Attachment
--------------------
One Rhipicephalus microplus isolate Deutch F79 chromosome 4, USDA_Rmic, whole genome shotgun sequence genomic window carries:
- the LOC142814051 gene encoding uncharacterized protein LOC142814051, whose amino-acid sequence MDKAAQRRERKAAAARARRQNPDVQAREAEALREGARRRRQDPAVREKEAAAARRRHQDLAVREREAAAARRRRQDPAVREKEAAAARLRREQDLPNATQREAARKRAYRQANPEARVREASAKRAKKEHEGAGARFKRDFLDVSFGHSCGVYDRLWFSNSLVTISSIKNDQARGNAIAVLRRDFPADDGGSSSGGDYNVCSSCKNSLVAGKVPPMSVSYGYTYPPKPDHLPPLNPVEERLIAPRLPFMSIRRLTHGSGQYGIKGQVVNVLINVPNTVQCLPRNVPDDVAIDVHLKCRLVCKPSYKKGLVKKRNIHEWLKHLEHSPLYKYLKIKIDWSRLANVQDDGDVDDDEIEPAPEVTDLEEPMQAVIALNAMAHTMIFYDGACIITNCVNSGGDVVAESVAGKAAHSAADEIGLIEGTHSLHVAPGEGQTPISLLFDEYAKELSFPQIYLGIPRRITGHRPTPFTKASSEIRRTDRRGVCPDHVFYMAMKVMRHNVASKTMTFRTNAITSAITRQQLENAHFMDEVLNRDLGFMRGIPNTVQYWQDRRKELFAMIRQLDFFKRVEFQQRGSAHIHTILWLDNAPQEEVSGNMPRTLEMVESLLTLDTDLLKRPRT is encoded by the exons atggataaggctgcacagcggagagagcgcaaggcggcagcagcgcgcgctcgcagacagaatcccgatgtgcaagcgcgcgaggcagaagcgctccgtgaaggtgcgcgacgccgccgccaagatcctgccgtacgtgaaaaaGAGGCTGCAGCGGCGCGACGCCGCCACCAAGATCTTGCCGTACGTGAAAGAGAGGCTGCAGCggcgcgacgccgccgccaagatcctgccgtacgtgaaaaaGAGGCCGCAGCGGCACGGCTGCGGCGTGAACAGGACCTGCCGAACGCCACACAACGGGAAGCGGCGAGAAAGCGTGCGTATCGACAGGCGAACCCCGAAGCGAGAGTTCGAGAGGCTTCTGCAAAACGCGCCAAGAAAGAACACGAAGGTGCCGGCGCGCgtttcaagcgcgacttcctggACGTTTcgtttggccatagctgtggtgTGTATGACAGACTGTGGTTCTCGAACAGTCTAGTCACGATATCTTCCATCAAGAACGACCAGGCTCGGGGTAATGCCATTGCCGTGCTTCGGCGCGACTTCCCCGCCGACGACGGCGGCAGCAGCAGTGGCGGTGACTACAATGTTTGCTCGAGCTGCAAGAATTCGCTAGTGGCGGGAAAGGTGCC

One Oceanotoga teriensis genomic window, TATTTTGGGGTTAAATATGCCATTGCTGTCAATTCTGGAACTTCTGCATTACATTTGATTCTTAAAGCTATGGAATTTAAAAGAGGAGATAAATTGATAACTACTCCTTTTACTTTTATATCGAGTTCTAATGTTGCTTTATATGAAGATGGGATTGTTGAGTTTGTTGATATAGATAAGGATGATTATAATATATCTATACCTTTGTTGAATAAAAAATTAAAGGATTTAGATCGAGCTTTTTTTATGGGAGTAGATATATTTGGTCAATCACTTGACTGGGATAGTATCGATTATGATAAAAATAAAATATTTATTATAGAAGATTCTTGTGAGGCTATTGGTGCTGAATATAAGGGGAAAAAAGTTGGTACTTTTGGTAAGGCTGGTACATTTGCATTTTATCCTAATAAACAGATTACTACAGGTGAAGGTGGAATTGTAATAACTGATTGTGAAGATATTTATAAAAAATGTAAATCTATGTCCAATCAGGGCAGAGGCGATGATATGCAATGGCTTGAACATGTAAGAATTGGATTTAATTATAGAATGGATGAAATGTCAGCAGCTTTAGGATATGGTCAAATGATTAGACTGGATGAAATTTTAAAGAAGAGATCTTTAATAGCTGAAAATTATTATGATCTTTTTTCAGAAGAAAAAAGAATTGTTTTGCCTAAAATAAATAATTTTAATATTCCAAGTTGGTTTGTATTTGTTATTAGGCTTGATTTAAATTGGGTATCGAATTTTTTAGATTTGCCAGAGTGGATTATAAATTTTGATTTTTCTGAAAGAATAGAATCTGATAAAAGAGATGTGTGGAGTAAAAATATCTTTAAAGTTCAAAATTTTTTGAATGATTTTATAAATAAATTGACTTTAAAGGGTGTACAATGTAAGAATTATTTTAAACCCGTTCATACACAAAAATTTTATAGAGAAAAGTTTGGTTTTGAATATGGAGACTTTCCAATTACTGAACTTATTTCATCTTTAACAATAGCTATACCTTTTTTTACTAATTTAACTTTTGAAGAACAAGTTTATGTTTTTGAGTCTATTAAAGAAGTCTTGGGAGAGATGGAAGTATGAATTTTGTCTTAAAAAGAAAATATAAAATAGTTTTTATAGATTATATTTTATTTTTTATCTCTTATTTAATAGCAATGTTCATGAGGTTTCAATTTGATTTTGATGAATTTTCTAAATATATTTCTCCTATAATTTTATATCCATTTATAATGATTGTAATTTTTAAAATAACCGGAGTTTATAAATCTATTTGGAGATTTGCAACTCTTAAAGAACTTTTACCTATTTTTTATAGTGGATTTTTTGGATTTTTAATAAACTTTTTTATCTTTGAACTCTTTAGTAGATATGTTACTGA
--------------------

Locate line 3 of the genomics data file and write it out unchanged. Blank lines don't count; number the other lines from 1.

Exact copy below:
One Oceanotoga teriensis genomic window, TATTTTGGGGTTAAATATGCCATTGCTGTCAATTCTGGAACTTCTGCATTACATTTGATTCTTAAAGCTATGGAATTTAAAAGAGGAGATAAATTGATAACTACTCCTTTTACTTTTATATCGAGTTCTAATGTTGCTTTATATGAAGATGGGATTGTTGAGTTTGTTGATATAGATAAGGATGATTATAATATATCTATACCTTTGTTGAATAAAAAATTAAAGGATTTAGATCGAGCTTTTTTTATGGGAGTAGATATATTTGGTCAATCACTTGACTGGGATAGTATCGATTATGATAAAAATAAAATATTTATTATAGAAGATTCTTGTGAGGCTATTGGTGCTGAATATAAGGGGAAAAAAGTTGGTACTTTTGGTAAGGCTGGTACATTTGCATTTTATCCTAATAAACAGATTACTACAGGTGAAGGTGGAATTGTAATAACTGATTGTGAAGATATTTATAAAAAATGTAAATCTATGTCCAATCAGGGCAGAGGCGATGATATGCAATGGCTTGAACATGTAAGAATTGGATTTAATTATAGAATGGATGAAATGTCAGCAGCTTTAGGATATGGTCAAATGATTAGACTGGATGAAATTTTAAAGAAGAGATCTTTAATAGCTGAAAATTATTATGATCTTTTTTCAGAAGAAAAAAGAATTGTTTTGCCTAAAATAAATAATTTTAATATTCCAAGTTGGTTTGTATTTGTTATTAGGCTTGATTTAAATTGGGTATCGAATTTTTTAGATTTGCCAGAGTGGATTATAAATTTTGATTTTTCTGAAAGAATAGAATCTGATAAAAGAGATGTGTGGAGTAAAAATATCTTTAAAGTTCAAAATTTTTTGAATGATTTTATAAATAAATTGACTTTAAAGGGTGTACAATGTAAGAATTATTTTAAACCCGTTCATACACAAAAATTTTATAGAGAAAAGTTTGGTTTTGAATATGGAGACTTTCCAATTACTGAACTTATTTCATCTTTAACAATAGCTATACCTTTTTTTACTAATTTAACTTTTGAAGAACAAGTTTATGTTTTTGAGTCTATTAAAGAAGTCTTGGGAGAGATGGAAGTATGAATTTTGTCTTAAAAAGAAAATATAAAATAGTTTTTATAGATTATATTTTATTTTTTATCTCTTATTTAATAGCAATGTTCATGAGGTTTCAATTTGATTTTGATGAATTTTCTAAATATATTTCTCCTATAATTTTATATCCATTTATAATGATTGTAATTTTTAAAATAACCGGAGTTTATAAATCTATTTGGAGATTTGCAACTCTTAAAGAACTTTTACCTATTTTTTATAGTGGATTTTTTGGATTTTTAATAAACTTTTTTATCTTTGAACTCTTTAGTAGATATGTTACTGA